‘The Palace of the Lateran which had once sheltered saints, was now a harlot’s brothel.’
Otto was initially blasé about the situation, saying to the report’s authors “He is only a boy, and will soon alter if good men set him an example.” His attitude soon changed, however, when he heard of John’s new friendship with Aldabert, son of King Berengar, the very man Otto was fighting a war against for John.
Pope John had become wary of Otto’s increasing power since making him Emperor and nervously watched as he had won battles and gained territory. So, like the naïve and arrogant boy he was, he entered negotiations with the Byzantine Emperor in Constantinople, Aldabert, and even King Berengar about joining forces against Otto. Furious at the rumour that John was about to give his coveted and heard-earned imperial crown to Aldabert, Otto set off once again for Rome, this time at the head of an army.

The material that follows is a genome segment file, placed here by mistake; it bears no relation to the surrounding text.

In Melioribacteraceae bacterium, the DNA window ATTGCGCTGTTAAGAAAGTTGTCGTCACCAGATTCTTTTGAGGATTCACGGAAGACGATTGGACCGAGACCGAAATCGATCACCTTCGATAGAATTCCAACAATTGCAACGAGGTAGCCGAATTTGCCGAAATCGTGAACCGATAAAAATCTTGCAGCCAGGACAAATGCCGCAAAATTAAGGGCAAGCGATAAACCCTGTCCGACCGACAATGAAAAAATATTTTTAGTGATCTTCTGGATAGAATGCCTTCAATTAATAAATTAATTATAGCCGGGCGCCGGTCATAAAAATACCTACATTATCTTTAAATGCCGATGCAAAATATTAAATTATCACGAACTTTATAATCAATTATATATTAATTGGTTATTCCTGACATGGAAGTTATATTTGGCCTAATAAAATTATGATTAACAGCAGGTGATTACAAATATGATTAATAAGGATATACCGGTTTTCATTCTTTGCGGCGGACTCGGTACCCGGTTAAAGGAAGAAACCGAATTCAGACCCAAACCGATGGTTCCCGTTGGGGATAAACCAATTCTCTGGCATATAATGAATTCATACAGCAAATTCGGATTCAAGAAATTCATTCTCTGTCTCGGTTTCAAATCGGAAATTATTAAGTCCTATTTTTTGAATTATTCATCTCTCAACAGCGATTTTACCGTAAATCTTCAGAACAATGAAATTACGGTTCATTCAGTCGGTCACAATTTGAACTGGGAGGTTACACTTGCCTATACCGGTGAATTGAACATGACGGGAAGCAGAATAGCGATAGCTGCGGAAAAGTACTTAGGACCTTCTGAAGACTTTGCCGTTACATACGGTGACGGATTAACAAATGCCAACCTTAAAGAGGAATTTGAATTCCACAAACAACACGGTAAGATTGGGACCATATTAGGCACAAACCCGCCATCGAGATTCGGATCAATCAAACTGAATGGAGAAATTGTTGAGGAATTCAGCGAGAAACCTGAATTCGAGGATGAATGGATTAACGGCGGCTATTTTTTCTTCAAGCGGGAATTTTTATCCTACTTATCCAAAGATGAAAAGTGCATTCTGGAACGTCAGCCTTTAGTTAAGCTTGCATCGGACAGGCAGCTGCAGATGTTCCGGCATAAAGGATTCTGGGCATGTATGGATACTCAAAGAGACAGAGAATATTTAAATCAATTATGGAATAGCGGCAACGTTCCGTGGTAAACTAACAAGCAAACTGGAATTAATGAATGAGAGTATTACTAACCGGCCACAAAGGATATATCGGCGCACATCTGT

John did not hang around. As Otto approached the city, he grabbed whatever drink, riches, and women he could and ran off to Tivoli with Aldabert.
Once in control of the city, Otto called a synod (a council of bishops, cardinals, deacons, and other clergymen) of over one hundred churchmen to discuss John’s crimes. After eight years, these had stacked up monumentally:
- Peter, Bishop of Narni, said he had seen John ordain a deacon in a stable;
- Cardinal Benedict said John had received money from people to make them bishops, including making a ten-year-old boy Bishop of Todi;
- He had publicly hunted;
- He had blinded his confessor, Benedict;
- He had killed Cardinal John after castrating him;